Unfortunately, if I were to rate the second half of the film in the Mexican Roadhouse, I would give it 2 stars as a horror comedy vampire/zombie film. The scenes are purposely exaggerated to unbelievable levels and the storyline completely disappears. However, I will say that Selma Hayek's song & dance scene within the Roadhouse is absolutely mesmerizing. One becomes transfixed in a trance as Hayek weaves her spell. Sadly thought, the rest of the second half of this film is average at best.
I do hope everyone sees this film for the brilliant first half up to the end of Salma Hayek's scene
8. Natural Born Killers (1994)
And so Begins the Trend of Crime-Related Reality TV
Unlike most of the films on this list, Natural Born Killers was not directed by Quentin Tarantino. Instead, Tarantino wrote the story that was adapted by Director Oliver Stone in this feature film. Like other Tarantino scripts, this film was a unique original.
In the film, we have a backstage pass into the lives of a modern-day Bonnie & Clyde crime duo. Unlike the originals though, this gangster couple is brutally violent and with little remorse. And yet, somehow we learn to understand and empathize with these cold-blooded killers, which is a real tribute to Stone and Tarantino. Woody Harrelson and Juliette Lewis are excellent as the heartless couple.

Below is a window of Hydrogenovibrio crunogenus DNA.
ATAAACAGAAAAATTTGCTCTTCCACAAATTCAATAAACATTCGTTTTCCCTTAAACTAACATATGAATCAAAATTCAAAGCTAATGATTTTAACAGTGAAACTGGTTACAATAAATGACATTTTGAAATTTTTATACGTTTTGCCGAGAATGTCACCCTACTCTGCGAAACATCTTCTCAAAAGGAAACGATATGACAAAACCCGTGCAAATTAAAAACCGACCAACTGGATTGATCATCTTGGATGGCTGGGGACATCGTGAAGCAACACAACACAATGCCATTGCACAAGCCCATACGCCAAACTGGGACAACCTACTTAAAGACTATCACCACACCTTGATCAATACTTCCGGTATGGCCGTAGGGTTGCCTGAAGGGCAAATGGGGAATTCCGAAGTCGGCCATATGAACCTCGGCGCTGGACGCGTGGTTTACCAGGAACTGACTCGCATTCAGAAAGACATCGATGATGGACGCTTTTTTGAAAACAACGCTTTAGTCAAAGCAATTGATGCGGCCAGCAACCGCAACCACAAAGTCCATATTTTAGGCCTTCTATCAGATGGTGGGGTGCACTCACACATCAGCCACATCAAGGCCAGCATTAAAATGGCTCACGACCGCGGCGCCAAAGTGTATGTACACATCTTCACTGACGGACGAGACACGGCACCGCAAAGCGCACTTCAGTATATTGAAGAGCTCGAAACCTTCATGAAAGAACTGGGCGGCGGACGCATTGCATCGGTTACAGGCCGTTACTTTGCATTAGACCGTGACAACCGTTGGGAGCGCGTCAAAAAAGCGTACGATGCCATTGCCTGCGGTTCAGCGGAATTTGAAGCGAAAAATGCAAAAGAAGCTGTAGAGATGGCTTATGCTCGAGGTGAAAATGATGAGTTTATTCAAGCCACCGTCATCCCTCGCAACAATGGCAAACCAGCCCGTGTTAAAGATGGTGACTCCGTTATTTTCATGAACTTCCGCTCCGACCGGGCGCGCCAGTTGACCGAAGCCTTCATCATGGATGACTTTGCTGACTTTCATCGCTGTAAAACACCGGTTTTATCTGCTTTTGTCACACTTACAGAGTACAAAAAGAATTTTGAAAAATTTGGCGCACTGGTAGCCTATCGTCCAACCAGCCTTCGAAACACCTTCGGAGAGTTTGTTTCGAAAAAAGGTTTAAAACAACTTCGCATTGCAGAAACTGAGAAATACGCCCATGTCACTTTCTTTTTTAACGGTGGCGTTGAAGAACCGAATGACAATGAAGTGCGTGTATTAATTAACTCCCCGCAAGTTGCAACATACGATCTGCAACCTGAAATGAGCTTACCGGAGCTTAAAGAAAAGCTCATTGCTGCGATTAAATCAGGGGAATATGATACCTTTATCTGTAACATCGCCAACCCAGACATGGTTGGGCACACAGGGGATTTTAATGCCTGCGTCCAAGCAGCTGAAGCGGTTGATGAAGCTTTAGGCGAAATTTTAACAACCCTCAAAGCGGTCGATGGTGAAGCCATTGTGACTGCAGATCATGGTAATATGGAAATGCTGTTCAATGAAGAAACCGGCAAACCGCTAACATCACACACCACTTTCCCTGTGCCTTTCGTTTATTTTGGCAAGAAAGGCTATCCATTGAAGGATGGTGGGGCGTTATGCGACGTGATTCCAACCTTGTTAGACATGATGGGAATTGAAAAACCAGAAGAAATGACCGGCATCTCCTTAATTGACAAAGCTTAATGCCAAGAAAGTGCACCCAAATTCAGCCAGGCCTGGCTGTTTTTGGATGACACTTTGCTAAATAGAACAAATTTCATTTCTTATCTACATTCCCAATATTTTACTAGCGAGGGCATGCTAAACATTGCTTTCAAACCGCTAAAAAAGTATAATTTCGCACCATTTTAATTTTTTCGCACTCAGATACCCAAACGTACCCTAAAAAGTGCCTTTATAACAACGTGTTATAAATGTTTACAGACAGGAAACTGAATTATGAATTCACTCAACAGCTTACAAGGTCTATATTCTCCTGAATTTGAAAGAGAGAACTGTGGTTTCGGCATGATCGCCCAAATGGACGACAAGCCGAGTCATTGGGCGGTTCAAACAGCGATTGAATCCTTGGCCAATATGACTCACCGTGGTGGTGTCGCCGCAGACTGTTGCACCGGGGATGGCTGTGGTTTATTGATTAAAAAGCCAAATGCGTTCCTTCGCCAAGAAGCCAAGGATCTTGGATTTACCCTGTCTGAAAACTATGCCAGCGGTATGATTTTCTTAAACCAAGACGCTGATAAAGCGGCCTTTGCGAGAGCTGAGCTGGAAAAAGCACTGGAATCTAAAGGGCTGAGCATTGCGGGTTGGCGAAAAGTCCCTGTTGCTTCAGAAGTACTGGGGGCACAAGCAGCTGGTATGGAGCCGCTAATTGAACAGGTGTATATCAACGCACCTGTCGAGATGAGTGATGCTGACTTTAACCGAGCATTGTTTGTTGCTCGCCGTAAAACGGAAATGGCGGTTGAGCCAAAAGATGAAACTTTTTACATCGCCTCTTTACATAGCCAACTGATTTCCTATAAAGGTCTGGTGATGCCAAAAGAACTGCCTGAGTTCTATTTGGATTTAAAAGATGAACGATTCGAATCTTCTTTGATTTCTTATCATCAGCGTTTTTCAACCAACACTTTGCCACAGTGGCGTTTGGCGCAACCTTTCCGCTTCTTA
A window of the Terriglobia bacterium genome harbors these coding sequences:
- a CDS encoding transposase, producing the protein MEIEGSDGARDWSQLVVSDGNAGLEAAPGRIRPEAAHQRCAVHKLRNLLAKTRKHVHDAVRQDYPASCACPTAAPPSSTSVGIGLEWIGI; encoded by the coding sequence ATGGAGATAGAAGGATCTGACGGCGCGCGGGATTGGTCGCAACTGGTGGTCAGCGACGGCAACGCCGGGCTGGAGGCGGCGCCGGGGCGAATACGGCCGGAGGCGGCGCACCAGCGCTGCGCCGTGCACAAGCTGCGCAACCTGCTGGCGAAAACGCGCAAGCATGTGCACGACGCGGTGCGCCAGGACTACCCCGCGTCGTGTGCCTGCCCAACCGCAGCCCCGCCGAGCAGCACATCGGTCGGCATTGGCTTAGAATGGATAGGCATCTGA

Besides being a crime action drama, this film is also a statement about media in this country. Robert Downey, Jr brilliantly portrays a "Jerry Springer-style" news correspondent whose ambition helps to build this crime couple into news superstars. Then, we have a front row seat to watch how the media changes both the reporter and the reported!
In a most ironic of twists, the film was released in August 1994, just two months after the most famous crime-related reality TV event in this genres short history, the OJ Simpson White Bronco car chase. Stone and Tarantino could not have known of that event while making this film but clearly life and art were imitating one another in 1994.
7. Death Proof (2007)
A Lesser Known Quentin Tarantino Gem
Labeling a Tarantino film as a favorite is like asking someone to choose their favorite child. If forced by gunpoint, I would pick this Tarantino movie, Death Proof. It was originally released as part two of a Grindhouse pairing with Robert Rodriguez's Planet Terror.
Tarantino's film, the superior of the two, was eventually re-released and distributed as its own title. While some Tarantino fans and critics might consider Deathproof a minor work, I humbly get down on my hands and knees and beg to differ. As sleek and gripping as Reservoir Dogs, this Tarantino movie manages to seamlessly delivery two different films within a relatively sparse space. First, Death Proof is a B-movie tale of psychopath, Stuntman Mike (Kurt Russell), and his diabolical and muscle car as he wreaks havoc on hapless women. Second, it is a well-tuned revenge flick featuring a bevy of hot, sassy stunt-girls as they deliver justice on Stuntman Mike.